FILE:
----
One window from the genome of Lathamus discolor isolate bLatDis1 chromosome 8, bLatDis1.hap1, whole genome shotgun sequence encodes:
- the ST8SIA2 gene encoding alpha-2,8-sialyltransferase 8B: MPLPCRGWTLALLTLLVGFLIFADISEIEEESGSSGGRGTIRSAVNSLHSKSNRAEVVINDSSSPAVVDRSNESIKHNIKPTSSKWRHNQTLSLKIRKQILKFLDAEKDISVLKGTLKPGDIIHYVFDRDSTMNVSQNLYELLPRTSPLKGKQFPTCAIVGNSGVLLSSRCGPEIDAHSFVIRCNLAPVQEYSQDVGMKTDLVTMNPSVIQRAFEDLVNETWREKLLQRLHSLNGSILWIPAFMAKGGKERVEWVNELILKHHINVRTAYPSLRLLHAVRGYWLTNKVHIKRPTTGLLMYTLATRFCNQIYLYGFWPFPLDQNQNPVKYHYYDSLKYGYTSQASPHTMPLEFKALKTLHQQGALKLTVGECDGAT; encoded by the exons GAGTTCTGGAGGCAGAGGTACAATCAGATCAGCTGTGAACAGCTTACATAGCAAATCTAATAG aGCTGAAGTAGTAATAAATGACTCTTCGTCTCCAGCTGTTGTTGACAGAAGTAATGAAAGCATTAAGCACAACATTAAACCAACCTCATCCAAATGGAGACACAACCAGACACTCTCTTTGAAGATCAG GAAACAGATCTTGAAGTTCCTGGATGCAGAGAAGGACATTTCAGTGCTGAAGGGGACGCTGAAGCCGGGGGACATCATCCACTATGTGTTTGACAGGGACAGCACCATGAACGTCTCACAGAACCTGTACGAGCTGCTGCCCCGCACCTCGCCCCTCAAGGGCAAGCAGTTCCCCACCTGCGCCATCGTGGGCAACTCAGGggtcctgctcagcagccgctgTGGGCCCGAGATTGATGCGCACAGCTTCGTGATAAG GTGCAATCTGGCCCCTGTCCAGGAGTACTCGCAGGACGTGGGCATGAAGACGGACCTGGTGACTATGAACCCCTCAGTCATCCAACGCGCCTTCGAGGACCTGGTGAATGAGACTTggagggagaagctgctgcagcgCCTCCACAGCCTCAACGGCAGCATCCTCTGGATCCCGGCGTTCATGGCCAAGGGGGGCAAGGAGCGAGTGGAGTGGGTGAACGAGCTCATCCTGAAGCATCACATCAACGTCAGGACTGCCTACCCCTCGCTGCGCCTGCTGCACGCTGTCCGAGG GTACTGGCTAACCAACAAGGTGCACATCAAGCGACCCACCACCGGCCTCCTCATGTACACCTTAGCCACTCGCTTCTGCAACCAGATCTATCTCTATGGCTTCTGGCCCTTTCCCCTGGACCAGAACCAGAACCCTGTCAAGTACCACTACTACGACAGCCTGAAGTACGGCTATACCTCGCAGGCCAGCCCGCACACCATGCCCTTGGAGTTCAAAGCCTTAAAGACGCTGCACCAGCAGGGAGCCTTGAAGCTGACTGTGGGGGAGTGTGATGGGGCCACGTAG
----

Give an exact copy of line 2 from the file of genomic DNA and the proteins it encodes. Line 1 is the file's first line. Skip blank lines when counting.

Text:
- the ST8SIA2 gene encoding alpha-2,8-sialyltransferase 8B: MPLPCRGWTLALLTLLVGFLIFADISEIEEESGSSGGRGTIRSAVNSLHSKSNRAEVVINDSSSPAVVDRSNESIKHNIKPTSSKWRHNQTLSLKIRKQILKFLDAEKDISVLKGTLKPGDIIHYVFDRDSTMNVSQNLYELLPRTSPLKGKQFPTCAIVGNSGVLLSSRCGPEIDAHSFVIRCNLAPVQEYSQDVGMKTDLVTMNPSVIQRAFEDLVNETWREKLLQRLHSLNGSILWIPAFMAKGGKERVEWVNELILKHHINVRTAYPSLRLLHAVRGYWLTNKVHIKRPTTGLLMYTLATRFCNQIYLYGFWPFPLDQNQNPVKYHYYDSLKYGYTSQASPHTMPLEFKALKTLHQQGALKLTVGECDGAT; encoded by the exons GAGTTCTGGAGGCAGAGGTACAATCAGATCAGCTGTGAACAGCTTACATAGCAAATCTAATAG aGCTGAAGTAGTAATAAATGACTCTTCGTCTCCAGCTGTTGTTGACAGAAGTAATGAAAGCATTAAGCACAACATTAAACCAACCTCATCCAAATGGAGACACAACCAGACACTCTCTTTGAAGATCAG GAAACAGATCTTGAAGTTCCTGGATGCAGAGAAGGACATTTCAGTGCTGAAGGGGACGCTGAAGCCGGGGGACATCATCCACTATGTGTTTGACAGGGACAGCACCATGAACGTCTCACAGAACCTGTACGAGCTGCTGCCCCGCACCTCGCCCCTCAAGGGCAAGCAGTTCCCCACCTGCGCCATCGTGGGCAACTCAGGggtcctgctcagcagccgctgTGGGCCCGAGATTGATGCGCACAGCTTCGTGATAAG GTGCAATCTGGCCCCTGTCCAGGAGTACTCGCAGGACGTGGGCATGAAGACGGACCTGGTGACTATGAACCCCTCAGTCATCCAACGCGCCTTCGAGGACCTGGTGAATGAGACTTggagggagaagctgctgcagcgCCTCCACAGCCTCAACGGCAGCATCCTCTGGATCCCGGCGTTCATGGCCAAGGGGGGCAAGGAGCGAGTGGAGTGGGTGAACGAGCTCATCCTGAAGCATCACATCAACGTCAGGACTGCCTACCCCTCGCTGCGCCTGCTGCACGCTGTCCGAGG GTACTGGCTAACCAACAAGGTGCACATCAAGCGACCCACCACCGGCCTCCTCATGTACACCTTAGCCACTCGCTTCTGCAACCAGATCTATCTCTATGGCTTCTGGCCCTTTCCCCTGGACCAGAACCAGAACCCTGTCAAGTACCACTACTACGACAGCCTGAAGTACGGCTATACCTCGCAGGCCAGCCCGCACACCATGCCCTTGGAGTTCAAAGCCTTAAAGACGCTGCACCAGCAGGGAGCCTTGAAGCTGACTGTGGGGGAGTGTGATGGGGCCACGTAG